Armed Activities on the Territory of the Congo: The International Court of Justice Orders the Parties to Refrain from Armed Action and to Ensure Respect for Human Rights
July 11, 2000
On July 1, 2000, in Armed Activities on the Territory of the Congo, a case brought before the International Court of Justice (I.C.J.) by the Democratic Republic of the Congo (D.R.C.) against the Republic of Uganda and other states in June 1999, the Court, having regard to Article 41 and 48 of its Statute, and to Articles 73, 74 and 75 of its Rules, unanimously issued an Order granting provisional measures of protection at the request of the D.R.C. Article 41 of its Statute empowers the Court to issue such orders before the Court reaches other procedural or substantive issues in a proceeding, when the Court deems it appropriate "to preserve the respective rights of either party."
In its Order of July 11, 2000, the Court indicated that, pending a decision on the merits both the D.R.C. and Uganda must "prevent and refrain from any action, and in particular any armed action, which might prejudice the rights of the other Party in respect of whatever judgment the Court may render in the case, or which may aggravate or extend the dispute before the Court or make it more difficult to resolve", and that both "must take all measures necessary to comply with all their obligations under international law, in particular those under the United Nations Charter and the Charter of African Unity, and with U. N. Security Council Resolution 1304 (2000)." The Court thus accepted generally the D.R.C. Government's request for the urgent indication of provisional measures of protection, and rejected the Republic of Uganda's contention that the request was inadmissible and moot. It also affirmed its own authority to act, independent from and concurrently with the Security Council if that is the case, in the exercise of its judicial functions under the Charter.
This is one of the three cases before the I.C.J. arising from the institution of proceedings by the D.R.C. against Burundi, Rwanda, and Uganda for "acts of armed aggression committed ... in flagrant breach of the United Nations Charter and of the Charter of the Organization of African Unity." According to the terms of the D.R.C.'s Application, such armed aggression on its territory "involved inter alia violation of the sovereignty and territorial integrity of the Democratic Republic of the Congo, violations of international humanitarian law and massive human rights violations." In its request for the indication of provisional measures, the Government of the Congo had made specific reference to the fighting between the armed forces of Uganda "and another foreign army" [Rwanda], which was causing "considerable damage to the [Congo] and to its population." Independent media reports had confirmed these events, located in and around the eastern Congolese city of Kisangani.
Three days before the Government of the Congo's request for the urgent indication of provisional measures, on June 16 2000, the U. N. Security Council had adopted Resolution 1304, in which it called on "all parties to cease hostilities throughout the territory of the Democratic Republic of the Congo" and demanded "that Ugandan and Rwandan forces as well as forces of the Congolese armed opposition and other armed groups immediately and completely withdraw from Kisangani," that Uganda and Rwanda, "which have violated the sovereignty and territorial integrity of the Democratic Republic of the Congo, withdraw all their forces from the territory of the Democratic Republic of the Congo without further delay," and that "all other foreign military presence and activity, direct and indirect, in the territory of the Democratic Republic of the Congo be brought to an end."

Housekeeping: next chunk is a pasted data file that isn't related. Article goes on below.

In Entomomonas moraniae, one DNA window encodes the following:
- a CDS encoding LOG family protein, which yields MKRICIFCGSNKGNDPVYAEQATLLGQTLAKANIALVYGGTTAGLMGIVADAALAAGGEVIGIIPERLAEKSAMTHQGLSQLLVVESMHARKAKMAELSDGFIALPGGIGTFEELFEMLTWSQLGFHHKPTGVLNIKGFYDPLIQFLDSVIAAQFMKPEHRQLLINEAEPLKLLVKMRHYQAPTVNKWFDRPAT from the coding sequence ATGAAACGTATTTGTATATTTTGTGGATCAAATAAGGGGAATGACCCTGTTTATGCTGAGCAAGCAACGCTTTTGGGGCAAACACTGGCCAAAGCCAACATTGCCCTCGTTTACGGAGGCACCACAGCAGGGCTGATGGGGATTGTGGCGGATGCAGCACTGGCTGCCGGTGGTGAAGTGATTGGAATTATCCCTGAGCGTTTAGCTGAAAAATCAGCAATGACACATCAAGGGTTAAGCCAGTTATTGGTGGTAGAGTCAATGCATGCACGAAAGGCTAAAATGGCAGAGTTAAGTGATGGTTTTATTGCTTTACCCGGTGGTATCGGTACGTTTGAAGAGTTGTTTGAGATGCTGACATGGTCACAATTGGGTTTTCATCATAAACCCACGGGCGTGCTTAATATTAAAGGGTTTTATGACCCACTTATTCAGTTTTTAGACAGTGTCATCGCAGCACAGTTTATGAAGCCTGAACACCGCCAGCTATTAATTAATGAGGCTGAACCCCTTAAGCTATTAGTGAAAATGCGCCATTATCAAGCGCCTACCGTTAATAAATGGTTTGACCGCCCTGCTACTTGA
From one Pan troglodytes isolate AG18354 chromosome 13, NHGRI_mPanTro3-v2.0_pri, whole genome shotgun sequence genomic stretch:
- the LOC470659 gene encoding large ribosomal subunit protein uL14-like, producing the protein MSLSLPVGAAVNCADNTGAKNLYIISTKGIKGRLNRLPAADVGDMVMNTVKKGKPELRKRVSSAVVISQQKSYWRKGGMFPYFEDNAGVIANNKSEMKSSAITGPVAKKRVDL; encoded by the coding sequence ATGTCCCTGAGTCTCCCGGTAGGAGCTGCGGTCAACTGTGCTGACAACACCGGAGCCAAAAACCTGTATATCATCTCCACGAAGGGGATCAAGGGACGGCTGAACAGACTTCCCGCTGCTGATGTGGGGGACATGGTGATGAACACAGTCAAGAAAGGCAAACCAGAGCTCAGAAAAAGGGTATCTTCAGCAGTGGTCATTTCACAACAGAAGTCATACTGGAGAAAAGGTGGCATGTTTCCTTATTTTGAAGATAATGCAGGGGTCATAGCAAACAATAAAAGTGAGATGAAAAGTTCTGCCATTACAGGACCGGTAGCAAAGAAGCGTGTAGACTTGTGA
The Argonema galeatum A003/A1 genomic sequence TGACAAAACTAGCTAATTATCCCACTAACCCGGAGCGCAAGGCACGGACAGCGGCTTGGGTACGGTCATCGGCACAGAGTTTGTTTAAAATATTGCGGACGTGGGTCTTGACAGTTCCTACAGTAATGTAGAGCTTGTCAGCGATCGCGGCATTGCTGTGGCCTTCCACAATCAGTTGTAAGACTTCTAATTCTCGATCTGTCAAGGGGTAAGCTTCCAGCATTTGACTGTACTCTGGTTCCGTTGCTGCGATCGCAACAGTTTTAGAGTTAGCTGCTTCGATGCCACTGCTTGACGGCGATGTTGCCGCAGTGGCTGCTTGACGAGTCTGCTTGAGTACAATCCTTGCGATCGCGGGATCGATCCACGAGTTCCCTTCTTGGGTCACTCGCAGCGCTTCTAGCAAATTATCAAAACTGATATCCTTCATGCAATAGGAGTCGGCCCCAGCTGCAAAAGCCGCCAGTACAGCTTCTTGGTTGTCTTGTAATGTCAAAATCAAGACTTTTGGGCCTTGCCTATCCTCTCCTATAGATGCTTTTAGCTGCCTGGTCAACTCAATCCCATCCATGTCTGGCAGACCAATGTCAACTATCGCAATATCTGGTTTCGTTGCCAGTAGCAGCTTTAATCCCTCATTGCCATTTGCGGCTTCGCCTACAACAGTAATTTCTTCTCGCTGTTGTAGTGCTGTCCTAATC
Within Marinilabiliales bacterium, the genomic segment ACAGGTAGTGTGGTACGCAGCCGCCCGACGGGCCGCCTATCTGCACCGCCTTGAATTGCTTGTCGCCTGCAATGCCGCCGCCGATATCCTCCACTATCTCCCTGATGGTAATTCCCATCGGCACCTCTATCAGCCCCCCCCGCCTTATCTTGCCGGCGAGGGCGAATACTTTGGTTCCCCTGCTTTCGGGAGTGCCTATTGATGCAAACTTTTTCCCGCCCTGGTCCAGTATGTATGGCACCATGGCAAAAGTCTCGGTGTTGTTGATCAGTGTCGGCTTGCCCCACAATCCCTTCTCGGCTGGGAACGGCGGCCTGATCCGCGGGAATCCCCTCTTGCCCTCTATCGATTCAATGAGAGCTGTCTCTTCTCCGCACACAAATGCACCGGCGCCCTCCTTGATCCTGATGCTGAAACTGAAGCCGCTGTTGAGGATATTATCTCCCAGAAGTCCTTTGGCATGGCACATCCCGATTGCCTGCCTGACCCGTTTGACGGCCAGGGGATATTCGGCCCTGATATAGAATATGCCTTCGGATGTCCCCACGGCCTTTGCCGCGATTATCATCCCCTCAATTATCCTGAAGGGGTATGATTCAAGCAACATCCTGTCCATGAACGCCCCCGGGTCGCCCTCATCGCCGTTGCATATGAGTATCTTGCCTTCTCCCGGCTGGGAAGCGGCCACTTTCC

In the course of the public hearings, held on June 26 and 28 at the Peace Palace, relating to its request for the indication of provisional measures, the Government of the D.R.C. (Michael Lion, Agent) had stated that the resumption of the armed conflict in and around the area of Kisangani between Rwanda and Uganda was causing "substantial damage" to the country and its people, constituted further evidence "of the military and paramilitary intervention and occupation, commenced by the Republic of Uganda in August 1998," and reflected "the conflicts between the foreign forces engaged in organized looting of the natural resources and the assets and equipment of the Democratic Republic of the Congo." It accordingly requested the Court to indicate as a matter of urgency that Uganda cease all fighting and military activity in, and immediately and completely withdrew its forces from the territory of the Congo, that it desist "from committing or inciting the commission of war crimes or any other oppressive or unlawful act against all persons on the territory of the Congo," and from the illegal exploitation and transfer of its natural resources. The Government of the D.R.C. also made explicit in its request that it was not asking the Court now to condemn Uganda or to declare that it had violated international law: the withdrawal of troops or the support for irregulars were demanded "simply as measures preventing the rights of the Democratic Republic of the Congo."